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And that was through the quality of life, access to education, and healthcare. And the oldest person who’s lived on this earth was Jeanne Calment. I’m sure I’m brutally slaughtering that French pronunciation. This is a picture of her at 70 years old in 1945. And she lived to 1997. She lived to 121 years. She was born in 1875. This is a woman who saw huge changes in her lifetime from not ever seeing a car, or an airplane to watching people walk on the moon. Really incredible. Who knows maybe she even had a MySpace page. Look, so life expectancy is increased. And that’s part of why population’s increased.
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Now here on the bottom, you can see that world life expectancy is about 69 years old.
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In more developed regions of the world: Europe, North America, you see longer lifespans associated with better healthcare, education and quality of life. In less developed regions, 67 years. And in the least developed countries, with the least access to healthcare, education and the like, life expectancy is quite short at 56 years old.
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Now, that quality of life comes with some caveats. Look affluence, wealth, they take resources. And don’t call it the accumulation of wealth for nothing. You’re accumulating resources. The amount of resources it takes to build a house like this on the left-hand side is orders of magnitude greater than it takes to build a house like this on the right hand side. So with human populations, you’re not only looking at how many people there are, you’re looking at the number of resources that they require, or that they use, you know. It’s not necessarily what they need or want, but what they actually use.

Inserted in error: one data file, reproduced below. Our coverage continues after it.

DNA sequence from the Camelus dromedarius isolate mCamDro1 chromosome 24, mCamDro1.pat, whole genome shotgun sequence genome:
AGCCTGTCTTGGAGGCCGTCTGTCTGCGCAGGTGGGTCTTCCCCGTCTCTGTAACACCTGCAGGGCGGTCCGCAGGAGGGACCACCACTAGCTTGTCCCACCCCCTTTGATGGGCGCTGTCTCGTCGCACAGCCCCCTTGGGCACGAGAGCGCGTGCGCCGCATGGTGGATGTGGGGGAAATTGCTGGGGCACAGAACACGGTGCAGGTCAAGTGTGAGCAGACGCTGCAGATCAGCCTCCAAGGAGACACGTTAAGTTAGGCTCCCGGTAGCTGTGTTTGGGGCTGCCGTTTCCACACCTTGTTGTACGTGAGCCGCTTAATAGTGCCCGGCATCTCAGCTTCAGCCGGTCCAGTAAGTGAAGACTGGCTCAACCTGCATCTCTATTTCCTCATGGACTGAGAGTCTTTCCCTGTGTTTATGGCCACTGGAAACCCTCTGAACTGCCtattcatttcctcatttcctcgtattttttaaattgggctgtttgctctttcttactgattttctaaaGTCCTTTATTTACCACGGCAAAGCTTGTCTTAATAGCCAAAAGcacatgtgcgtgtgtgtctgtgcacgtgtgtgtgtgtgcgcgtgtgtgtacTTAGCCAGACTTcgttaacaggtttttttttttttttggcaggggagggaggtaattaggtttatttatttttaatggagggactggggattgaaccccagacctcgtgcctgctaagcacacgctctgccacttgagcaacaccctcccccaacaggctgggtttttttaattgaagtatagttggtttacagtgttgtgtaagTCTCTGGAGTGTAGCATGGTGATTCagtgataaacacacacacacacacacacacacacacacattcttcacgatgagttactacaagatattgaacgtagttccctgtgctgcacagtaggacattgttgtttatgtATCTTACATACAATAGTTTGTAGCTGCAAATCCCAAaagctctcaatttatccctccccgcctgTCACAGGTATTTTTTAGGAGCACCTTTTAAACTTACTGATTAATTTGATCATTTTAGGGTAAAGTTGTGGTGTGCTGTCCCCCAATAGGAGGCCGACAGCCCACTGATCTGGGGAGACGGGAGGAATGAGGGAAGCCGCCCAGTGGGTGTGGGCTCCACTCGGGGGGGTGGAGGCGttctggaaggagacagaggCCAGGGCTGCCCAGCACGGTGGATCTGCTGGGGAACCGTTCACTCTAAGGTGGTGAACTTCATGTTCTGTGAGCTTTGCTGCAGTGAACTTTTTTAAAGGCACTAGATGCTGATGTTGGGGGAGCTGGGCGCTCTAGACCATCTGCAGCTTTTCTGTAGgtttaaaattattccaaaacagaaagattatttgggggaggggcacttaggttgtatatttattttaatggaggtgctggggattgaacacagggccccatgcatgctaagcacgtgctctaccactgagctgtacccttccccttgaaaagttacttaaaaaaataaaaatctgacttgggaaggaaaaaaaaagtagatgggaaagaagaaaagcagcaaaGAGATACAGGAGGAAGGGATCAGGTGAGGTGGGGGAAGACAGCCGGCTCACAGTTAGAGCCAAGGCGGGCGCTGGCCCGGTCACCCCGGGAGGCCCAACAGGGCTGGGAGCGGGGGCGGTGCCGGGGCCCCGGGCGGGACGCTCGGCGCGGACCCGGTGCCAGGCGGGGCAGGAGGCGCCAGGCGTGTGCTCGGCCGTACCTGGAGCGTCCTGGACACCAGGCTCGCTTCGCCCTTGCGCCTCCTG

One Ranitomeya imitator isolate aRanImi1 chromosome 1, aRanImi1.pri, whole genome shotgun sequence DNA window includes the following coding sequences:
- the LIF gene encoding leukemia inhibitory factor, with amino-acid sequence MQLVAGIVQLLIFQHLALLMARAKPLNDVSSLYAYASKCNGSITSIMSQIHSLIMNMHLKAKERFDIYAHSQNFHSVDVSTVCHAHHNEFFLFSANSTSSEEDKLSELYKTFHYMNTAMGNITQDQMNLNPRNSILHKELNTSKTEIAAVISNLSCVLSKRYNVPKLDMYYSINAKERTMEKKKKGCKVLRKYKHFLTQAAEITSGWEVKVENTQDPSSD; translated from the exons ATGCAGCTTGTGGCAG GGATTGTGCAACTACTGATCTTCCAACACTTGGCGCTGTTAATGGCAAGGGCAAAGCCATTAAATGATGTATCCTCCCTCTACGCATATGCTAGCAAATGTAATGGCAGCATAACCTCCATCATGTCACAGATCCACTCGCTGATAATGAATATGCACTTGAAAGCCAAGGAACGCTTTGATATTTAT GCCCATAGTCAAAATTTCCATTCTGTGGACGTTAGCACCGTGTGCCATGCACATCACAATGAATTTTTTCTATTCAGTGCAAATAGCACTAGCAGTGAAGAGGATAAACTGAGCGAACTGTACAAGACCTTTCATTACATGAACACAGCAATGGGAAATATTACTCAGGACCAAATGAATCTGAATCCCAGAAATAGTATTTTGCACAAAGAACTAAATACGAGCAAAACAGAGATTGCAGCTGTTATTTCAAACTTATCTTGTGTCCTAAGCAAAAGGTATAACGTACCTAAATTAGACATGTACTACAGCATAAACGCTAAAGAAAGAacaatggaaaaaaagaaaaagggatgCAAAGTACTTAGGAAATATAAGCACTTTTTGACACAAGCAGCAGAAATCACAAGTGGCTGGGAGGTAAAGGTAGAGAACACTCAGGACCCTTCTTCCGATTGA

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And the person who lives in this home uses far fewer resources than the person who lives in this home. And so when we look at human population growth, we have to consider not only how many people there are, but how many resources they’re using. I like this graph. This is how many, what year it was when we added each billions of people to the world populations. For example, the first billion of people took all of human history until 1800, to add 1 billion people to the earth. It only took 130 years after 1800 to add the second billion people to earth. And then only another 30 years to add another billion people to earth.
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And then I was born in 19, you know, before 1974, don’t want to be too specific. I was born before 1974. So when I was born, there were four billion people on earth. When I was just in my last couple of years of high school, there were five billion people on earth. After I graduated from university, there were six billion people on earth. And when my child turned 10, there were seven billion people on earth. And now next year, when my child graduates in 2024, about when my child graduates, there’ll be eight billion people on earth. I’ve been alive long enough to see one, two, three, four billion people added to earth. I’ve lived through the doubling of Earth’s population.
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Oh God! So it is impressive. Now, remember when we were talking about growth rates and we may see, and we’re already seeing an increase in the amount of time it takes to add the next billion people. And so that’s something to think about when we think about human population growth, cheers.

We have seen that our population is growing but what has changed to make our human population grow so quickly?

Watch as Dr. Nathan B. English discusses what has led to where our global population is today.

Now it’s your turn

As you have seen, world population growth has not been a steady increase over time. What do you think will happen to the world’s population over the next 100 years? What about the next 500 years? What factors do you think will contribute? Share your thoughts in the comments.